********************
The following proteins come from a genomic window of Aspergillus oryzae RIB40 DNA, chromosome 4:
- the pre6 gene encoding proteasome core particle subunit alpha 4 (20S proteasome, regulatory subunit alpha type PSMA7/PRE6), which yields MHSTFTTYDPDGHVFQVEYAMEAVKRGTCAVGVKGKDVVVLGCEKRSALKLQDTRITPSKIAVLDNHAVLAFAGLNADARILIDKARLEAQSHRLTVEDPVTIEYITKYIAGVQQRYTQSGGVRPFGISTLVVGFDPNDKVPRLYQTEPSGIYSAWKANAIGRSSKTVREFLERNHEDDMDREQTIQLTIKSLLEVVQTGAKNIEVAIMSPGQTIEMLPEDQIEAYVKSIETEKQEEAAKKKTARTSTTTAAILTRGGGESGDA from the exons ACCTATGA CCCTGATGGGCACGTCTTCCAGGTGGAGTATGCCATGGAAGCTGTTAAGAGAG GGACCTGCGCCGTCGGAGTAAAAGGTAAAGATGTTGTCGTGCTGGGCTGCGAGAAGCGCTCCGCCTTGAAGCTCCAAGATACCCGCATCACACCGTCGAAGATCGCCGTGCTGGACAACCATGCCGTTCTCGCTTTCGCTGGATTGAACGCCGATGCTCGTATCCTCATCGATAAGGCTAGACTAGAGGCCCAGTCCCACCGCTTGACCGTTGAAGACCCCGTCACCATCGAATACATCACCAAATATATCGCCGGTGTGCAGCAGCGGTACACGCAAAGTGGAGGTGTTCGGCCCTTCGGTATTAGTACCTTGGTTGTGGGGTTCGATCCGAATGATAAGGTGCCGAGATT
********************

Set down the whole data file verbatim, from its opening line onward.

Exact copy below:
The following proteins come from a genomic window of Aspergillus oryzae RIB40 DNA, chromosome 4:
- the pre6 gene encoding proteasome core particle subunit alpha 4 (20S proteasome, regulatory subunit alpha type PSMA7/PRE6), which yields MHSTFTTYDPDGHVFQVEYAMEAVKRGTCAVGVKGKDVVVLGCEKRSALKLQDTRITPSKIAVLDNHAVLAFAGLNADARILIDKARLEAQSHRLTVEDPVTIEYITKYIAGVQQRYTQSGGVRPFGISTLVVGFDPNDKVPRLYQTEPSGIYSAWKANAIGRSSKTVREFLERNHEDDMDREQTIQLTIKSLLEVVQTGAKNIEVAIMSPGQTIEMLPEDQIEAYVKSIETEKQEEAAKKKTARTSTTTAAILTRGGGESGDA from the exons ACCTATGA CCCTGATGGGCACGTCTTCCAGGTGGAGTATGCCATGGAAGCTGTTAAGAGAG GGACCTGCGCCGTCGGAGTAAAAGGTAAAGATGTTGTCGTGCTGGGCTGCGAGAAGCGCTCCGCCTTGAAGCTCCAAGATACCCGCATCACACCGTCGAAGATCGCCGTGCTGGACAACCATGCCGTTCTCGCTTTCGCTGGATTGAACGCCGATGCTCGTATCCTCATCGATAAGGCTAGACTAGAGGCCCAGTCCCACCGCTTGACCGTTGAAGACCCCGTCACCATCGAATACATCACCAAATATATCGCCGGTGTGCAGCAGCGGTACACGCAAAGTGGAGGTGTTCGGCCCTTCGGTATTAGTACCTTGGTTGTGGGGTTCGATCCGAATGATAAGGTGCCGAGATT